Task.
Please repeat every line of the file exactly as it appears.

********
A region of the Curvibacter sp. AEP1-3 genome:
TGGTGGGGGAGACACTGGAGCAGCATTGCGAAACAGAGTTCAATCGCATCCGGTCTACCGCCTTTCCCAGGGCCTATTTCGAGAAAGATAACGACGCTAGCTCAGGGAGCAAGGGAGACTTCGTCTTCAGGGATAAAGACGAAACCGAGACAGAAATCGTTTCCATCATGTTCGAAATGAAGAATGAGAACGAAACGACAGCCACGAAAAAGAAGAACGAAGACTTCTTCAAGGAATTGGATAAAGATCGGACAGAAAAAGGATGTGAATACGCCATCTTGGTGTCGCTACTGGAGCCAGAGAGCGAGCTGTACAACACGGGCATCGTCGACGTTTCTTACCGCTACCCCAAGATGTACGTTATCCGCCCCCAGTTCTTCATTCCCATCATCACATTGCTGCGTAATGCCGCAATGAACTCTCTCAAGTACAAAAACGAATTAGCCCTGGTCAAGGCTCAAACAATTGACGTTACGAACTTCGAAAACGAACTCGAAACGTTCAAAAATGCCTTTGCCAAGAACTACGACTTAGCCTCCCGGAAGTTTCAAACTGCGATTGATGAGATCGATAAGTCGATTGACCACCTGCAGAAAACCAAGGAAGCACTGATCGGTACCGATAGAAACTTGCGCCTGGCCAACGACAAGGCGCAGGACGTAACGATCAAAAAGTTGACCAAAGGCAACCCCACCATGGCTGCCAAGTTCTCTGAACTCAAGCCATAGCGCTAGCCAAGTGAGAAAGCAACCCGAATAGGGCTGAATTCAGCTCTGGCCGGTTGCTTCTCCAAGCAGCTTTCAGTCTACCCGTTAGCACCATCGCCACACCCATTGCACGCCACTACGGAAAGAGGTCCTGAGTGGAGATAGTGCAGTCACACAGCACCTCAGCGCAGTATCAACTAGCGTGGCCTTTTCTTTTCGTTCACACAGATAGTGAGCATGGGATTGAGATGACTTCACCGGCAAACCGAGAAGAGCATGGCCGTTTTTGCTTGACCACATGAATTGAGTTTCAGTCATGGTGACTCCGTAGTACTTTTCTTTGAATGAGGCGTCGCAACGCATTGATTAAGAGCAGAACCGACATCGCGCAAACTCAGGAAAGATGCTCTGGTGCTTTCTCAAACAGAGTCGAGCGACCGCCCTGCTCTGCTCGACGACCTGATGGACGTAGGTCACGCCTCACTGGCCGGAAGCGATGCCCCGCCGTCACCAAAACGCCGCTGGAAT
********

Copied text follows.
A region of the Curvibacter sp. AEP1-3 genome:
TGGTGGGGGAGACACTGGAGCAGCATTGCGAAACAGAGTTCAATCGCATCCGGTCTACCGCCTTTCCCAGGGCCTATTTCGAGAAAGATAACGACGCTAGCTCAGGGAGCAAGGGAGACTTCGTCTTCAGGGATAAAGACGAAACCGAGACAGAAATCGTTTCCATCATGTTCGAAATGAAGAATGAGAACGAAACGACAGCCACGAAAAAGAAGAACGAAGACTTCTTCAAGGAATTGGATAAAGATCGGACAGAAAAAGGATGTGAATACGCCATCTTGGTGTCGCTACTGGAGCCAGAGAGCGAGCTGTACAACACGGGCATCGTCGACGTTTCTTACCGCTACCCCAAGATGTACGTTATCCGCCCCCAGTTCTTCATTCCCATCATCACATTGCTGCGTAATGCCGCAATGAACTCTCTCAAGTACAAAAACGAATTAGCCCTGGTCAAGGCTCAAACAATTGACGTTACGAACTTCGAAAACGAACTCGAAACGTTCAAAAATGCCTTTGCCAAGAACTACGACTTAGCCTCCCGGAAGTTTCAAACTGCGATTGATGAGATCGATAAGTCGATTGACCACCTGCAGAAAACCAAGGAAGCACTGATCGGTACCGATAGAAACTTGCGCCTGGCCAACGACAAGGCGCAGGACGTAACGATCAAAAAGTTGACCAAAGGCAACCCCACCATGGCTGCCAAGTTCTCTGAACTCAAGCCATAGCGCTAGCCAAGTGAGAAAGCAACCCGAATAGGGCTGAATTCAGCTCTGGCCGGTTGCTTCTCCAAGCAGCTTTCAGTCTACCCGTTAGCACCATCGCCACACCCATTGCACGCCACTACGGAAAGAGGTCCTGAGTGGAGATAGTGCAGTCACACAGCACCTCAGCGCAGTATCAACTAGCGTGGCCTTTTCTTTTCGTTCACACAGATAGTGAGCATGGGATTGAGATGACTTCACCGGCAAACCGAGAAGAGCATGGCCGTTTTTGCTTGACCACATGAATTGAGTTTCAGTCATGGTGACTCCGTAGTACTTTTCTTTGAATGAGGCGTCGCAACGCATTGATTAAGAGCAGAACCGACATCGCGCAAACTCAGGAAAGATGCTCTGGTGCTTTCTCAAACAGAGTCGAGCGACCGCCCTGCTCTGCTCGACGACCTGATGGACGTAGGTCACGCCTCACTGGCCGGAAGCGATGCCCCGCCGTCACCAAAACGCCGCTGGAAT